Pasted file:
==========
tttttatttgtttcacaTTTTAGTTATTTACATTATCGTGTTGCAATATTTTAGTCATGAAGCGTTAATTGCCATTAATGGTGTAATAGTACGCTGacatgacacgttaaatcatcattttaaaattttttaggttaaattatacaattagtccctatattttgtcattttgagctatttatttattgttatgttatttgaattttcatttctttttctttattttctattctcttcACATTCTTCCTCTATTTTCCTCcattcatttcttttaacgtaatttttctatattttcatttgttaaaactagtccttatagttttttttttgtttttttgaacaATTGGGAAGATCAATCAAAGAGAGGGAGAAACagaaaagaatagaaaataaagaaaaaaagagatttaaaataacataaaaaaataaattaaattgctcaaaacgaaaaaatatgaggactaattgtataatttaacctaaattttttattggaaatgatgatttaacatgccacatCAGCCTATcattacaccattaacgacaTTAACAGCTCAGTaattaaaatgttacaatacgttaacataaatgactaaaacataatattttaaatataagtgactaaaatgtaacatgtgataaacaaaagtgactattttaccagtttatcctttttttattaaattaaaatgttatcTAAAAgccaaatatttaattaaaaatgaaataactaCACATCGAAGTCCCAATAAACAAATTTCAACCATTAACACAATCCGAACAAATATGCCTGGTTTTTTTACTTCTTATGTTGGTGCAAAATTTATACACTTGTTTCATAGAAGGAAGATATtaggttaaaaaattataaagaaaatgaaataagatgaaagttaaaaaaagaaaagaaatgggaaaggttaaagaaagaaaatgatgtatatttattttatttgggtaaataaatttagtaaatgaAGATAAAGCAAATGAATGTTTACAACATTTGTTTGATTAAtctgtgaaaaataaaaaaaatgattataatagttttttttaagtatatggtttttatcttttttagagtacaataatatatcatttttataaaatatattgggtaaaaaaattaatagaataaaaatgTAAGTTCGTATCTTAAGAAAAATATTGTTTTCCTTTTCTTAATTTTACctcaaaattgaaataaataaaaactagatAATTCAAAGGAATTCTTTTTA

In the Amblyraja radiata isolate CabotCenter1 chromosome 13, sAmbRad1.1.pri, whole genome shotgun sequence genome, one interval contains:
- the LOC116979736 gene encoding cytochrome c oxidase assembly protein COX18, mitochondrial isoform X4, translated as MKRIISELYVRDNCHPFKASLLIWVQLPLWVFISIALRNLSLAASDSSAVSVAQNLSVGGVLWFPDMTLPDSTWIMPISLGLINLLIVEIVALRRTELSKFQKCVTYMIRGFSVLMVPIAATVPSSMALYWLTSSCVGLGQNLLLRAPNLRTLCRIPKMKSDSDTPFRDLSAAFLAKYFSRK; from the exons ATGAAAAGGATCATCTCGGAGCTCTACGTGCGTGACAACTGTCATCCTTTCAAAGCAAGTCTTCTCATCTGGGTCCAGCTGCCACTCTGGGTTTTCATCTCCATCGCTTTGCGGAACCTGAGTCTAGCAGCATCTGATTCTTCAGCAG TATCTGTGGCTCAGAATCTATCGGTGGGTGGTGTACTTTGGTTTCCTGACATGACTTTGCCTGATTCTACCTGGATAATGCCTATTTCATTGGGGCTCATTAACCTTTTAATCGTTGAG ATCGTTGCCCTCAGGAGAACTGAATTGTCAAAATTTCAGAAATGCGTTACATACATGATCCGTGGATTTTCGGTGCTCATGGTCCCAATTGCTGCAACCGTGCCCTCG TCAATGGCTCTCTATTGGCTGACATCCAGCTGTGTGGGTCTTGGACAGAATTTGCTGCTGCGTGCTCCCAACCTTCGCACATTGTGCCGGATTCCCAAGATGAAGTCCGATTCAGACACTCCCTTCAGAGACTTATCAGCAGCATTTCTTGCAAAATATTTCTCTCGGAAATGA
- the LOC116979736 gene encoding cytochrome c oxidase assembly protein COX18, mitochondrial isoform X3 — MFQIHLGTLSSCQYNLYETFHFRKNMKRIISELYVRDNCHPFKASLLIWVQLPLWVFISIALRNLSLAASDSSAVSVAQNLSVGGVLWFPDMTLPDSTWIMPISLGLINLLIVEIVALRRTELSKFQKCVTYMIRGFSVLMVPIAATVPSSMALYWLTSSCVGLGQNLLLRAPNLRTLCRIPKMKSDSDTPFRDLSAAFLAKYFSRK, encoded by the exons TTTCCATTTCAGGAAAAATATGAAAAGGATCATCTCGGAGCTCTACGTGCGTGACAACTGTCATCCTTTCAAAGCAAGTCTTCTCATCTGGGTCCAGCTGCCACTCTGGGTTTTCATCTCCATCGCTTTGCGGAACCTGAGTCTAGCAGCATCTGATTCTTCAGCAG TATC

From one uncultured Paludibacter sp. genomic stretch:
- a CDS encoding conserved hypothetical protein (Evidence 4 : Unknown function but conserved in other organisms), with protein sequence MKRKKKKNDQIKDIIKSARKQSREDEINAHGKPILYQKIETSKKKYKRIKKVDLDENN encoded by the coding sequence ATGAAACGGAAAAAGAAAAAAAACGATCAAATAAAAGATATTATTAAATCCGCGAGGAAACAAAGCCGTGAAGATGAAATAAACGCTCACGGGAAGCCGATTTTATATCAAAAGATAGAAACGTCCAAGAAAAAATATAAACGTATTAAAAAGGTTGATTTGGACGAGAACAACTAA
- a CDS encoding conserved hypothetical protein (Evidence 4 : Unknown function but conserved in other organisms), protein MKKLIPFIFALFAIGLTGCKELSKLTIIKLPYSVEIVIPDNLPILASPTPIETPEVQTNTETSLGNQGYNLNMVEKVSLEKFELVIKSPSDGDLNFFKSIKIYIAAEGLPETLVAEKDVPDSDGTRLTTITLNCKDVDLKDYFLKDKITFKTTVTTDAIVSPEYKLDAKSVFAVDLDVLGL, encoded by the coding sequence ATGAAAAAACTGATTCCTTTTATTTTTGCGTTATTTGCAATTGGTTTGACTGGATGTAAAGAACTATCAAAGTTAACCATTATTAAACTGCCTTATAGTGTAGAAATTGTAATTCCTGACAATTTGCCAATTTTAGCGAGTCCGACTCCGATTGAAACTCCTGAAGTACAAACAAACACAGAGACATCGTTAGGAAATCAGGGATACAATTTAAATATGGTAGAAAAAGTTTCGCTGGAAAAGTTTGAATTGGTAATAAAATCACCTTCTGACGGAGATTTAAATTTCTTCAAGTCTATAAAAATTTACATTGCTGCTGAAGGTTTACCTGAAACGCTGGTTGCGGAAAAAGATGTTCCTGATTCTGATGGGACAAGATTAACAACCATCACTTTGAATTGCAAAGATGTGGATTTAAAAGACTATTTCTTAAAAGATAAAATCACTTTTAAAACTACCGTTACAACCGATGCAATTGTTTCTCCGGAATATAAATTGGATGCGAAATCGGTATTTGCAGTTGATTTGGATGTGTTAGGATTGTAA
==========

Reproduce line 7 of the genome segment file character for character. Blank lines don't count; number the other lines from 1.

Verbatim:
- a CDS encoding conserved hypothetical protein (Evidence 4 : Unknown function but conserved in other organisms), protein MKKLIPFIFALFAIGLTGCKELSKLTIIKLPYSVEIVIPDNLPILASPTPIETPEVQTNTETSLGNQGYNLNMVEKVSLEKFELVIKSPSDGDLNFFKSIKIYIAAEGLPETLVAEKDVPDSDGTRLTTITLNCKDVDLKDYFLKDKITFKTTVTTDAIVSPEYKLDAKSVFAVDLDVLGL, encoded by the coding sequence ATGAAAAAACTGATTCCTTTTATTTTTGCGTTATTTGCAATTGGTTTGACTGGATGTAAAGAACTATCAAAGTTAACCATTATTAAACTGCCTTATAGTGTAGAAATTGTAATTCCTGACAATTTGCCAATTTTAGCGAGTCCGACTCCGATTGAAACTCCTGAAGTACAAACAAACACAGAGACATCGTTAGGAAATCAGGGATACAATTTAAATATGGTAGAAAAAGTTTCGCTGGAAAAGTTTGAATTGGTAATAAAATCACCTTCTGACGGAGATTTAAATTTCTTCAAGTCTATAAAAATTTACATTGCTGCTGAAGGTTTACCTGAAACGCTGGTTGCGGAAAAAGATGTTCCTGATTCTGATGGGACAAGATTAACAACCATCACTTTGAATTGCAAAGATGTGGATTTAAAAGACTATTTCTTAAAAGATAAAATCACTTTTAAAACTACCGTTACAACCGATGCAATTGTTTCTCCGGAATATAAATTGGATGCGAAATCGGTATTTGCAGTTGATTTGGATGTGTTAGGATTGTAA